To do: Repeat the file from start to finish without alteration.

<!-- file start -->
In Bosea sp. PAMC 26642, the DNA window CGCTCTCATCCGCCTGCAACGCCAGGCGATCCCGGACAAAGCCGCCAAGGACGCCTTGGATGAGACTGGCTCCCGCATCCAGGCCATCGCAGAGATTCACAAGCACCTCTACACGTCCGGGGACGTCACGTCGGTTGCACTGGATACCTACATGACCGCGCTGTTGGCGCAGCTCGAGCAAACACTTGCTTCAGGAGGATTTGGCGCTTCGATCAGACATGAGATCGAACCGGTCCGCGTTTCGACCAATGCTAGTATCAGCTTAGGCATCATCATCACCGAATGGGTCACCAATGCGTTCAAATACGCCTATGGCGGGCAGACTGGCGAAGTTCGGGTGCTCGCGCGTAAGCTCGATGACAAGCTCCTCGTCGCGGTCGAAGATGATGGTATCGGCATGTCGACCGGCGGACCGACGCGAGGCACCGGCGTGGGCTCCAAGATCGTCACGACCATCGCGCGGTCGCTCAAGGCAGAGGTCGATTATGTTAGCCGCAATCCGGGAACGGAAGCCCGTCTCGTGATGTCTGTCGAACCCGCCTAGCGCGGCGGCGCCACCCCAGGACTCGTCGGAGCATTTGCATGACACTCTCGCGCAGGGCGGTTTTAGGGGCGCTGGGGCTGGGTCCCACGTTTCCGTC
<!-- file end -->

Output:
In Bosea sp. PAMC 26642, the DNA window CGCTCTCATCCGCCTGCAACGCCAGGCGATCCCGGACAAAGCCGCCAAGGACGCCTTGGATGAGACTGGCTCCCGCATCCAGGCCATCGCAGAGATTCACAAGCACCTCTACACGTCCGGGGACGTCACGTCGGTTGCACTGGATACCTACATGACCGCGCTGTTGGCGCAGCTCGAGCAAACACTTGCTTCAGGAGGATTTGGCGCTTCGATCAGACATGAGATCGAACCGGTCCGCGTTTCGACCAATGCTAGTATCAGCTTAGGCATCATCATCACCGAATGGGTCACCAATGCGTTCAAATACGCCTATGGCGGGCAGACTGGCGAAGTTCGGGTGCTCGCGCGTAAGCTCGATGACAAGCTCCTCGTCGCGGTCGAAGATGATGGTATCGGCATGTCGACCGGCGGACCGACGCGAGGCACCGGCGTGGGCTCCAAGATCGTCACGACCATCGCGCGGTCGCTCAAGGCAGAGGTCGATTATGTTAGCCGCAATCCGGGAACGGAAGCCCGTCTCGTGATGTCTGTCGAACCCGCCTAGCGCGGCGGCGCCACCCCAGGACTCGTCGGAGCATTTGCATGACACTCTCGCGCAGGGCGGTTTTAGGGGCGCTGGGGCTGGGTCCCACGTTTCCGTC